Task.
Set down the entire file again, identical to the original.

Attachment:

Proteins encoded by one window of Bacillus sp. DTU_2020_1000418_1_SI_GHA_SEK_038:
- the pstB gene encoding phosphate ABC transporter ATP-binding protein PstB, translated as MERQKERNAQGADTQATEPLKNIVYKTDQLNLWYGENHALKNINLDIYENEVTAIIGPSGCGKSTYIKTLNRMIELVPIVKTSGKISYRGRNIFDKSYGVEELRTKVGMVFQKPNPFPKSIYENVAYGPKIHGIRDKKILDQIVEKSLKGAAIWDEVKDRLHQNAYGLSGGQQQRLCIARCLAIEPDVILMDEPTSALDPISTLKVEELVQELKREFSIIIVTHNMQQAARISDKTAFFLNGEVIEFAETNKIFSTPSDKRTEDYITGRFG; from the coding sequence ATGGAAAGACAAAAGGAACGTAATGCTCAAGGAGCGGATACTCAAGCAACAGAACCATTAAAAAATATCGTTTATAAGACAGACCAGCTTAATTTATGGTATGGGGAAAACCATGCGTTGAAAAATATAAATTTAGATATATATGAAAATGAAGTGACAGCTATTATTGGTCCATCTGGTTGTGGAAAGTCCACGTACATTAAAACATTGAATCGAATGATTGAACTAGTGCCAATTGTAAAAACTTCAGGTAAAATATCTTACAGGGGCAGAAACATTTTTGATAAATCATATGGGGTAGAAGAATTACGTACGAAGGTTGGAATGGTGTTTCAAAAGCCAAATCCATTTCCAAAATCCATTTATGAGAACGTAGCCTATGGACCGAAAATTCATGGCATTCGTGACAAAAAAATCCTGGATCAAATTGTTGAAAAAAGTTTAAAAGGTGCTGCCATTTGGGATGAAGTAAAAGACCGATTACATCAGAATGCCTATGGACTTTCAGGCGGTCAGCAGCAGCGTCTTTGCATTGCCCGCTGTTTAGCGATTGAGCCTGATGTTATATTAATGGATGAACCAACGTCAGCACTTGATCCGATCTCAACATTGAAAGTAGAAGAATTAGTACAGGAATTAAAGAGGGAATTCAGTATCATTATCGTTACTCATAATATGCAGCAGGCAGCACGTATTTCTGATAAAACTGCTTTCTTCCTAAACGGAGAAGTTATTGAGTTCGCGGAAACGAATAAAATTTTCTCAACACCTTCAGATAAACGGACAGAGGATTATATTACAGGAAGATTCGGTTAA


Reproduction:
Proteins encoded by one window of Bacillus sp. DTU_2020_1000418_1_SI_GHA_SEK_038:
- the pstB gene encoding phosphate ABC transporter ATP-binding protein PstB, translated as MERQKERNAQGADTQATEPLKNIVYKTDQLNLWYGENHALKNINLDIYENEVTAIIGPSGCGKSTYIKTLNRMIELVPIVKTSGKISYRGRNIFDKSYGVEELRTKVGMVFQKPNPFPKSIYENVAYGPKIHGIRDKKILDQIVEKSLKGAAIWDEVKDRLHQNAYGLSGGQQQRLCIARCLAIEPDVILMDEPTSALDPISTLKVEELVQELKREFSIIIVTHNMQQAARISDKTAFFLNGEVIEFAETNKIFSTPSDKRTEDYITGRFG; from the coding sequence ATGGAAAGACAAAAGGAACGTAATGCTCAAGGAGCGGATACTCAAGCAACAGAACCATTAAAAAATATCGTTTATAAGACAGACCAGCTTAATTTATGGTATGGGGAAAACCATGCGTTGAAAAATATAAATTTAGATATATATGAAAATGAAGTGACAGCTATTATTGGTCCATCTGGTTGTGGAAAGTCCACGTACATTAAAACATTGAATCGAATGATTGAACTAGTGCCAATTGTAAAAACTTCAGGTAAAATATCTTACAGGGGCAGAAACATTTTTGATAAATCATATGGGGTAGAAGAATTACGTACGAAGGTTGGAATGGTGTTTCAAAAGCCAAATCCATTTCCAAAATCCATTTATGAGAACGTAGCCTATGGACCGAAAATTCATGGCATTCGTGACAAAAAAATCCTGGATCAAATTGTTGAAAAAAGTTTAAAAGGTGCTGCCATTTGGGATGAAGTAAAAGACCGATTACATCAGAATGCCTATGGACTTTCAGGCGGTCAGCAGCAGCGTCTTTGCATTGCCCGCTGTTTAGCGATTGAGCCTGATGTTATATTAATGGATGAACCAACGTCAGCACTTGATCCGATCTCAACATTGAAAGTAGAAGAATTAGTACAGGAATTAAAGAGGGAATTCAGTATCATTATCGTTACTCATAATATGCAGCAGGCAGCACGTATTTCTGATAAAACTGCTTTCTTCCTAAACGGAGAAGTTATTGAGTTCGCGGAAACGAATAAAATTTTCTCAACACCTTCAGATAAACGGACAGAGGATTATATTACAGGAAGATTCGGTTAA